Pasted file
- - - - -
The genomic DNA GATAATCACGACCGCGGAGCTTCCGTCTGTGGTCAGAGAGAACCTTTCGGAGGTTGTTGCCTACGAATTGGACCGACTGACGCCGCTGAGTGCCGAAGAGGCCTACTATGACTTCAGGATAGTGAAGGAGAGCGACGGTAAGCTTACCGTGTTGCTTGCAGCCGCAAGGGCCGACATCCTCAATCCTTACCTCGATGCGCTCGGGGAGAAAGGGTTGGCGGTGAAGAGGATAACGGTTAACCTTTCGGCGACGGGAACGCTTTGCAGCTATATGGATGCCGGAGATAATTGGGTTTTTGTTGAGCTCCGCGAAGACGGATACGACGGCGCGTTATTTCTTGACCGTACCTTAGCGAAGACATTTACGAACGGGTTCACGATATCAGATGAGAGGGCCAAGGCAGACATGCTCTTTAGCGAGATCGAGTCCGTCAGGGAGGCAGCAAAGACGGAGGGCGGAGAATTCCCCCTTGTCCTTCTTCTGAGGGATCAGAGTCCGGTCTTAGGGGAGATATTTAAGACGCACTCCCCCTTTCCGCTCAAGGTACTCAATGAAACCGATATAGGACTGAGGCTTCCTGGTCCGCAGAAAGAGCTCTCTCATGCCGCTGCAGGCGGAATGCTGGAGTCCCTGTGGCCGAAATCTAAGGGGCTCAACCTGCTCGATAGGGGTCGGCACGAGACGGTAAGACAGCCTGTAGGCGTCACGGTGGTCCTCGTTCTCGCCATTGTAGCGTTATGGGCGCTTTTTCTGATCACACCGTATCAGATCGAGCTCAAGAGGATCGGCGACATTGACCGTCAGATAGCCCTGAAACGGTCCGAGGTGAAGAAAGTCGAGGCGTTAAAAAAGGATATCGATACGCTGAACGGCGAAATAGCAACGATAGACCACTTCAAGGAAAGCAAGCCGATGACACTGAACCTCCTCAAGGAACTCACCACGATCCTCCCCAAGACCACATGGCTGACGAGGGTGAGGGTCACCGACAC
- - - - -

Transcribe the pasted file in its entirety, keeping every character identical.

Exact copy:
The genomic DNA GATAATCACGACCGCGGAGCTTCCGTCTGTGGTCAGAGAGAACCTTTCGGAGGTTGTTGCCTACGAATTGGACCGACTGACGCCGCTGAGTGCCGAAGAGGCCTACTATGACTTCAGGATAGTGAAGGAGAGCGACGGTAAGCTTACCGTGTTGCTTGCAGCCGCAAGGGCCGACATCCTCAATCCTTACCTCGATGCGCTCGGGGAGAAAGGGTTGGCGGTGAAGAGGATAACGGTTAACCTTTCGGCGACGGGAACGCTTTGCAGCTATATGGATGCCGGAGATAATTGGGTTTTTGTTGAGCTCCGCGAAGACGGATACGACGGCGCGTTATTTCTTGACCGTACCTTAGCGAAGACATTTACGAACGGGTTCACGATATCAGATGAGAGGGCCAAGGCAGACATGCTCTTTAGCGAGATCGAGTCCGTCAGGGAGGCAGCAAAGACGGAGGGCGGAGAATTCCCCCTTGTCCTTCTTCTGAGGGATCAGAGTCCGGTCTTAGGGGAGATATTTAAGACGCACTCCCCCTTTCCGCTCAAGGTACTCAATGAAACCGATATAGGACTGAGGCTTCCTGGTCCGCAGAAAGAGCTCTCTCATGCCGCTGCAGGCGGAATGCTGGAGTCCCTGTGGCCGAAATCTAAGGGGCTCAACCTGCTCGATAGGGGTCGGCACGAGACGGTAAGACAGCCTGTAGGCGTCACGGTGGTCCTCGTTCTCGCCATTGTAGCGTTATGGGCGCTTTTTCTGATCACACCGTATCAGATCGAGCTCAAGAGGATCGGCGACATTGACCGTCAGATAGCCCTGAAACGGTCCGAGGTGAAGAAAGTCGAGGCGTTAAAAAAGGATATCGATACGCTGAACGGCGAAATAGCAACGATAGACCACTTCAAGGAAAGCAAGCCGATGACACTGAACCTCCTCAAGGAACTCACCACGATCCTCCCCAAGACCACATGGCTGACGAGGGTGAGGGTCACCGACAC